Dr Sandy Logie, 57, a retired consultant physician, has written in today's British Medical Journal about his decision to reveal his status. Ahead of its publication, Borders Health Board yesterday called a press conference to stress that no patient has been put at risk of infection.
The board confirmed, however, that patients treated by Dr Logie, who has taken locum posts since his retirement four years ago, would have been unaware of his condition and has set up a free telephone helpline (0800 281239) to reassure them.
A spokesman for the board said: "The doctor informed the health board in the Borders as soon as he knew he was HIV-positive. With their agreement he was allowed to continue working provided that he did nothing that would put any patient at risk. Telling patients might have made them worried about getting infected and there was no cause for worry as there was absolutely no risk."
Yesterday Dr Logie said he felt guilty about not revealing that he was HIV-positive while carrying out locum work and said he had decided to go public to ease the increasing strain.
In the BMJ article he says: "The advice of the Aids team at my local health board was that the fewer people who knew the better. Provided that I did not perform any invasive procedures there was no reason why I could not continue to practise as a physician and, perhaps controversially, there was no need to inform employing authorities of my HIV state before doing short-term consultant locum jobs."
Dr Logie, who is described by the chief medical officer of Borders Health Board as a "much- loved and respected colleague", took early retirement on full pension four years ago during the government programme to reduce the number of National Health Service consultants.
He and his wife, Dorothy (who is HIV negative), decided to go to Africa and one year later in Zambia he received a needle stick injury while injecting a patient. This was shortly followed by two further exposures to HIV-positive blood. Back in Britain he was tested for HIV and the results were positive. According to official figures, the chances of having become infected were 0.3 per cent. "I guess I was just very unlucky," Dr Logie said yesterday.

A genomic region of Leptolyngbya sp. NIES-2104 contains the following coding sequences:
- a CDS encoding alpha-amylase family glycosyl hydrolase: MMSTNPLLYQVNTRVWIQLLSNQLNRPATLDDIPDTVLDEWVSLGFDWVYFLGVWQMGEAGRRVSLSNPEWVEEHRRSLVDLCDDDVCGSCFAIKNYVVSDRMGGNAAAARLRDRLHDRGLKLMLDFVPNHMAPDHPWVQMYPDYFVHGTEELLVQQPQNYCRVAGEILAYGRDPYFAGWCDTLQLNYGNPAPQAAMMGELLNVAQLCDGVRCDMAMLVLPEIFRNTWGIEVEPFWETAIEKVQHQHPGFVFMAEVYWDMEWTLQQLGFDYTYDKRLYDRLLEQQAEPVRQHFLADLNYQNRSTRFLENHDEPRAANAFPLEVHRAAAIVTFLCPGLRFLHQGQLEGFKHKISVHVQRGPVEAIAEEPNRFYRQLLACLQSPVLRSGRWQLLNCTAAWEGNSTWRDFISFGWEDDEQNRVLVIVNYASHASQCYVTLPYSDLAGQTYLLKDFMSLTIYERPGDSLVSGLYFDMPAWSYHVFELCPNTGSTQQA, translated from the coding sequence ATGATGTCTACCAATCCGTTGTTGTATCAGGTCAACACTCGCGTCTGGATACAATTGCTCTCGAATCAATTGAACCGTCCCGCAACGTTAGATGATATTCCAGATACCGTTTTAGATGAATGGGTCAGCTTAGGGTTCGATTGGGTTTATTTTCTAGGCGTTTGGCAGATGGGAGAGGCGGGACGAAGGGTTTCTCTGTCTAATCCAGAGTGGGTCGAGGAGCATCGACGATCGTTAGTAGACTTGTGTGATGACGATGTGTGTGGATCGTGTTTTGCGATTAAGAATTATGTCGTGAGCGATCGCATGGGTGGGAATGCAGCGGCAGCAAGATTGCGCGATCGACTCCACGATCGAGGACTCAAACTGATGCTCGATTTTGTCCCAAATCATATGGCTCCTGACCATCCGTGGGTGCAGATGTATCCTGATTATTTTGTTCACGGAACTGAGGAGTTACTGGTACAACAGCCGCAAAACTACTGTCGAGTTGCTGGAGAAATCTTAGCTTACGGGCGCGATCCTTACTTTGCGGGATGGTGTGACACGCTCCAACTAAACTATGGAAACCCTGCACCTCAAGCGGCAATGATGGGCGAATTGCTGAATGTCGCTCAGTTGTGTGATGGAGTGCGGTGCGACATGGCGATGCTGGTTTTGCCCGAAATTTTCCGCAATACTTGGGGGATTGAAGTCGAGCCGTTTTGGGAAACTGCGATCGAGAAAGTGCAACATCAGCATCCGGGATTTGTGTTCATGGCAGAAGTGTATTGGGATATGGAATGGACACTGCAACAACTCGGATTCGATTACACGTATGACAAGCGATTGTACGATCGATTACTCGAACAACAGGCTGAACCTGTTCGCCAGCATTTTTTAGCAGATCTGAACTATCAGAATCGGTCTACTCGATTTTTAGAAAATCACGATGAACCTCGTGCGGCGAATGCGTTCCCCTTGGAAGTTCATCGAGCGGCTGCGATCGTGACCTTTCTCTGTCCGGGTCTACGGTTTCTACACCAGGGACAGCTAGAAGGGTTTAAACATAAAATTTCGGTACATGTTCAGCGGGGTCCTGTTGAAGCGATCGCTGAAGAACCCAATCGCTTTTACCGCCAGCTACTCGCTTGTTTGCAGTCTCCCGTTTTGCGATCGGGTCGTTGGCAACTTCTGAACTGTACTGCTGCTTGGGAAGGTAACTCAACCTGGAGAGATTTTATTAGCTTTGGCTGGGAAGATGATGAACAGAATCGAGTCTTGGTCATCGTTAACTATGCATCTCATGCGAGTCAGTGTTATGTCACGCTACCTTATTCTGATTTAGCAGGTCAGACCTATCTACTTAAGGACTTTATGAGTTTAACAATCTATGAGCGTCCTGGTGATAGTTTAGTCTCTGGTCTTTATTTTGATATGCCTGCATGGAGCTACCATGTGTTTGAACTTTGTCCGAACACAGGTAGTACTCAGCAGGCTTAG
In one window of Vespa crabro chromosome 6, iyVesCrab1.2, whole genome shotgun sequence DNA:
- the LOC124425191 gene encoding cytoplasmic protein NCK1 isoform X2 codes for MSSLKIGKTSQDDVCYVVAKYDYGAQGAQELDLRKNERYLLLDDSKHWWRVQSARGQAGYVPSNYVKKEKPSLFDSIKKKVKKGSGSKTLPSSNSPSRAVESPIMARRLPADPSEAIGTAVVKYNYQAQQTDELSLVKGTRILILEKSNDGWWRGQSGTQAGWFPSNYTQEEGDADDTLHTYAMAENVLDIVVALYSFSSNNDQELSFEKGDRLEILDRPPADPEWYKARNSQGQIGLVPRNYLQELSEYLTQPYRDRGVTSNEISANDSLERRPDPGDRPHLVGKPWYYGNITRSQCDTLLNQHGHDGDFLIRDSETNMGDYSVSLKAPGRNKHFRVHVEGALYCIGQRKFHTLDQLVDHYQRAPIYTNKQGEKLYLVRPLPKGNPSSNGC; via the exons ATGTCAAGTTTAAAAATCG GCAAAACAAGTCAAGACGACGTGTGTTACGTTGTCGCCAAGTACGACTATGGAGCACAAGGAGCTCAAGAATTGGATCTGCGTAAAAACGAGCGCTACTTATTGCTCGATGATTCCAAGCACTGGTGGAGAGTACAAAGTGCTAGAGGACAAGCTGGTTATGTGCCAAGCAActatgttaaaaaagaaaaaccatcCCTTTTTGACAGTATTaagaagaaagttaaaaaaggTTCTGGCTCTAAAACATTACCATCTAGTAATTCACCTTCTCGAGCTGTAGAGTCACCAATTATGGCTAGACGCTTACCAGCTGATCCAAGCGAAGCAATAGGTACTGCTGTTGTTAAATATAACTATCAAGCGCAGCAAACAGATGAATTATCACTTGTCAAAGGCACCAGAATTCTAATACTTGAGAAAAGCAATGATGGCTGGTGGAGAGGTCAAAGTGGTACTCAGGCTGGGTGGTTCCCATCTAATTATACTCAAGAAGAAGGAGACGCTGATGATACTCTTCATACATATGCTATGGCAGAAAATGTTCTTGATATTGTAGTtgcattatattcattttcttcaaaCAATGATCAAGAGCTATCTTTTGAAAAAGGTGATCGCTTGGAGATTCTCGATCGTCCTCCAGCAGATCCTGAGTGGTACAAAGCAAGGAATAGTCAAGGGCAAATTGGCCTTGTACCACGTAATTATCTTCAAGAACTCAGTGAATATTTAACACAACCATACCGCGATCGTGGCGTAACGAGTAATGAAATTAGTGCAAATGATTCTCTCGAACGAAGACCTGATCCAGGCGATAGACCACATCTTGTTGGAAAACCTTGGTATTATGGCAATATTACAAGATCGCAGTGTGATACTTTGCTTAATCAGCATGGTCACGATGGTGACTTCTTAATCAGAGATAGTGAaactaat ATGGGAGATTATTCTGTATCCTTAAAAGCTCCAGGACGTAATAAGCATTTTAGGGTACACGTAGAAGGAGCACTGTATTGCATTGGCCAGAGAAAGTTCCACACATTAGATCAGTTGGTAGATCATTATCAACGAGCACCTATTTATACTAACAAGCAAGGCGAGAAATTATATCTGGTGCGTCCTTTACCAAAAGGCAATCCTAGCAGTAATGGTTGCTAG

Dr Logie said he wrote the letter to the BMJ for several reasons. "Firstly as a means of 'coming out' and no longer trying to conceal my HIV state which has been a big strain."
Second, as his health has remained good, he wished to pursue permanent employment but felt that if he were to do so he would be happier "if I can be completely open about my health".
And third, "some family members and close friends have urged me to declare my state both for my personal peace of mind and because I can then be in a position to help people less fortunate".
Dr David Goldberg, of the Scottish Centre for Infection in Glasgow, said yesterday: "There are no records anywhere in the world of patients becoming infected by contact with an HIV-positive physician or surgeon and we see no need for mandatory tests. The real risks are to medical workers treating HIV patients in the line of duty."
In an accompanying editorial to Dr Logie's piece, the BMJ calls for a review of the present policy of the Department of Health, so that more influence would be given to the rights of HIV-positive workers.
It says that in some clinical disciplines "it is feasible and sensible" to advise the healthcare worker to continue to practise, and that all risk procedures should be re-examined.
"A policy which supports healthcare workers is more likely to be more effective than one which excludes and in effect punishes them," the editorial says. "Any policy that could reduce the number of healthcare workers wishing to be tested will result in a pool of undiagnosed and unsupported HIV-positive healthcare workers."Reuse content